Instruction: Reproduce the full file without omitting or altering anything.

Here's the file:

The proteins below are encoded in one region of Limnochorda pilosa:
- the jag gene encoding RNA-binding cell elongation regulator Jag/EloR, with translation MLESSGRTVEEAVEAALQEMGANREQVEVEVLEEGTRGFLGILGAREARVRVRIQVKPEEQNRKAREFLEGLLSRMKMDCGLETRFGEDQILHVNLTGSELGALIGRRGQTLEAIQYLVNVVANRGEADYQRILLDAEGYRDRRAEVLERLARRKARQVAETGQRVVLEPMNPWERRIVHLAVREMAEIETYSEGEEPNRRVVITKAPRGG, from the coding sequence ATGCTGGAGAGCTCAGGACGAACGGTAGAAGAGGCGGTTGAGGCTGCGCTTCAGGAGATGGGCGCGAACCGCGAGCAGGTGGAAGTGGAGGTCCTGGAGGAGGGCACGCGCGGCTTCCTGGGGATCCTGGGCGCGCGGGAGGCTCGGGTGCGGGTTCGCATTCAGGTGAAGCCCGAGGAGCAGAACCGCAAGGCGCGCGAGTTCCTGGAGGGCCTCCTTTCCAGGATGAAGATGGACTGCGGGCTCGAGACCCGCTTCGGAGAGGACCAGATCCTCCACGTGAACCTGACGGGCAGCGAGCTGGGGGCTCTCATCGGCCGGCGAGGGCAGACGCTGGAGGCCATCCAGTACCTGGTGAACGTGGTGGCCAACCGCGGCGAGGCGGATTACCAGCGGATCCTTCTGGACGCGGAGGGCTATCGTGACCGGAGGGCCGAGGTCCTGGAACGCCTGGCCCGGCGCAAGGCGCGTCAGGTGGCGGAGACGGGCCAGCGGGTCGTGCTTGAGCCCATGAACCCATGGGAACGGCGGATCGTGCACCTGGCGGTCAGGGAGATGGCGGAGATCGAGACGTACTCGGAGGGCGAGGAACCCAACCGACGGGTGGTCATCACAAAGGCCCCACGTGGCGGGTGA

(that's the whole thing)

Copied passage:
The proteins below are encoded in one region of Limnochorda pilosa:
- the jag gene encoding RNA-binding cell elongation regulator Jag/EloR, with translation MLESSGRTVEEAVEAALQEMGANREQVEVEVLEEGTRGFLGILGAREARVRVRIQVKPEEQNRKAREFLEGLLSRMKMDCGLETRFGEDQILHVNLTGSELGALIGRRGQTLEAIQYLVNVVANRGEADYQRILLDAEGYRDRRAEVLERLARRKARQVAETGQRVVLEPMNPWERRIVHLAVREMAEIETYSEGEEPNRRVVITKAPRGG, from the coding sequence ATGCTGGAGAGCTCAGGACGAACGGTAGAAGAGGCGGTTGAGGCTGCGCTTCAGGAGATGGGCGCGAACCGCGAGCAGGTGGAAGTGGAGGTCCTGGAGGAGGGCACGCGCGGCTTCCTGGGGATCCTGGGCGCGCGGGAGGCTCGGGTGCGGGTTCGCATTCAGGTGAAGCCCGAGGAGCAGAACCGCAAGGCGCGCGAGTTCCTGGAGGGCCTCCTTTCCAGGATGAAGATGGACTGCGGGCTCGAGACCCGCTTCGGAGAGGACCAGATCCTCCACGTGAACCTGACGGGCAGCGAGCTGGGGGCTCTCATCGGCCGGCGAGGGCAGACGCTGGAGGCCATCCAGTACCTGGTGAACGTGGTGGCCAACCGCGGCGAGGCGGATTACCAGCGGATCCTTCTGGACGCGGAGGGCTATCGTGACCGGAGGGCCGAGGTCCTGGAACGCCTGGCCCGGCGCAAGGCGCGTCAGGTGGCGGAGACGGGCCAGCGGGTCGTGCTTGAGCCCATGAACCCATGGGAACGGCGGATCGTGCACCTGGCGGTCAGGGAGATGGCGGAGATCGAGACGTACTCGGAGGGCGAGGAACCCAACCGACGGGTGGTCATCACAAAGGCCCCACGTGGCGGGTGA